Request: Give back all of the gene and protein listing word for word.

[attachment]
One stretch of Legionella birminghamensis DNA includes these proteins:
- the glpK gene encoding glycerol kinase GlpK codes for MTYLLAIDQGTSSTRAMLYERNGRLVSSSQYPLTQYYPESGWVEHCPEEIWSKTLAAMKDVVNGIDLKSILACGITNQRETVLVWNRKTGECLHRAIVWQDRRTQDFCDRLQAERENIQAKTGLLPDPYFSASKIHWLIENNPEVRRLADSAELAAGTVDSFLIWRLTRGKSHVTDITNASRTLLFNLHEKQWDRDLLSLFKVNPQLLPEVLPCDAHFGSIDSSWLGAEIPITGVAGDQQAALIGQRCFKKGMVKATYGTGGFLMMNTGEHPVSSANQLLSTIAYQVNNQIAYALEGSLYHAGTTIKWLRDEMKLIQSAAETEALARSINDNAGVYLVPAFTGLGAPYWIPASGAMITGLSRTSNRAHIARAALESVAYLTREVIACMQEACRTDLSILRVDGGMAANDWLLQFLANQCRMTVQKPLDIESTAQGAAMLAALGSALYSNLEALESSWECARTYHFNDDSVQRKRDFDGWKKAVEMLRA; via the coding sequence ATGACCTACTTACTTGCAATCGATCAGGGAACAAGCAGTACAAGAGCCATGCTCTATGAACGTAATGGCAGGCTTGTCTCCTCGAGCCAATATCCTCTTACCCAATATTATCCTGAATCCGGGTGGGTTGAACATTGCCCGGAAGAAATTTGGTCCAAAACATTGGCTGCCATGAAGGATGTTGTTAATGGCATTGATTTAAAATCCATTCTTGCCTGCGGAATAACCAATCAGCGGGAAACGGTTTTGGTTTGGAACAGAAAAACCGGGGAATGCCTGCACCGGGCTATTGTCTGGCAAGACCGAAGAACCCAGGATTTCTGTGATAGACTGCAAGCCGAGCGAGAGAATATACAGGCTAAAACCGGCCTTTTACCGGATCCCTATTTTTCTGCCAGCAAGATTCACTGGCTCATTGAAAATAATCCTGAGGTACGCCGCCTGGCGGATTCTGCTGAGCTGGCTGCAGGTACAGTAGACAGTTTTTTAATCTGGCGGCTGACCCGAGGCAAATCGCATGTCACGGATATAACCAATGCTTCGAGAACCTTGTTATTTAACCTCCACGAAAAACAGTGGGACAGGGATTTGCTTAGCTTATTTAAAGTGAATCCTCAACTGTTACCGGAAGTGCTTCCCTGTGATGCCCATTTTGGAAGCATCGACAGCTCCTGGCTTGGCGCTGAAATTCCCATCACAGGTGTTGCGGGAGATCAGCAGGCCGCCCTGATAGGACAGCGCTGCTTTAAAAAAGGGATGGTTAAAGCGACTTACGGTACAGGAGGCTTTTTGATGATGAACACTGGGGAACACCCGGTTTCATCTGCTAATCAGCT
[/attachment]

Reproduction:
One stretch of Legionella birminghamensis DNA includes these proteins:
- the glpK gene encoding glycerol kinase GlpK codes for MTYLLAIDQGTSSTRAMLYERNGRLVSSSQYPLTQYYPESGWVEHCPEEIWSKTLAAMKDVVNGIDLKSILACGITNQRETVLVWNRKTGECLHRAIVWQDRRTQDFCDRLQAERENIQAKTGLLPDPYFSASKIHWLIENNPEVRRLADSAELAAGTVDSFLIWRLTRGKSHVTDITNASRTLLFNLHEKQWDRDLLSLFKVNPQLLPEVLPCDAHFGSIDSSWLGAEIPITGVAGDQQAALIGQRCFKKGMVKATYGTGGFLMMNTGEHPVSSANQLLSTIAYQVNNQIAYALEGSLYHAGTTIKWLRDEMKLIQSAAETEALARSINDNAGVYLVPAFTGLGAPYWIPASGAMITGLSRTSNRAHIARAALESVAYLTREVIACMQEACRTDLSILRVDGGMAANDWLLQFLANQCRMTVQKPLDIESTAQGAAMLAALGSALYSNLEALESSWECARTYHFNDDSVQRKRDFDGWKKAVEMLRA; via the coding sequence ATGACCTACTTACTTGCAATCGATCAGGGAACAAGCAGTACAAGAGCCATGCTCTATGAACGTAATGGCAGGCTTGTCTCCTCGAGCCAATATCCTCTTACCCAATATTATCCTGAATCCGGGTGGGTTGAACATTGCCCGGAAGAAATTTGGTCCAAAACATTGGCTGCCATGAAGGATGTTGTTAATGGCATTGATTTAAAATCCATTCTTGCCTGCGGAATAACCAATCAGCGGGAAACGGTTTTGGTTTGGAACAGAAAAACCGGGGAATGCCTGCACCGGGCTATTGTCTGGCAAGACCGAAGAACCCAGGATTTCTGTGATAGACTGCAAGCCGAGCGAGAGAATATACAGGCTAAAACCGGCCTTTTACCGGATCCCTATTTTTCTGCCAGCAAGATTCACTGGCTCATTGAAAATAATCCTGAGGTACGCCGCCTGGCGGATTCTGCTGAGCTGGCTGCAGGTACAGTAGACAGTTTTTTAATCTGGCGGCTGACCCGAGGCAAATCGCATGTCACGGATATAACCAATGCTTCGAGAACCTTGTTATTTAACCTCCACGAAAAACAGTGGGACAGGGATTTGCTTAGCTTATTTAAAGTGAATCCTCAACTGTTACCGGAAGTGCTTCCCTGTGATGCCCATTTTGGAAGCATCGACAGCTCCTGGCTTGGCGCTGAAATTCCCATCACAGGTGTTGCGGGAGATCAGCAGGCCGCCCTGATAGGACAGCGCTGCTTTAAAAAAGGGATGGTTAAAGCGACTTACGGTACAGGAGGCTTTTTGATGATGAACACTGGGGAACACCCGGTTTCATCTGCTAATCAGCT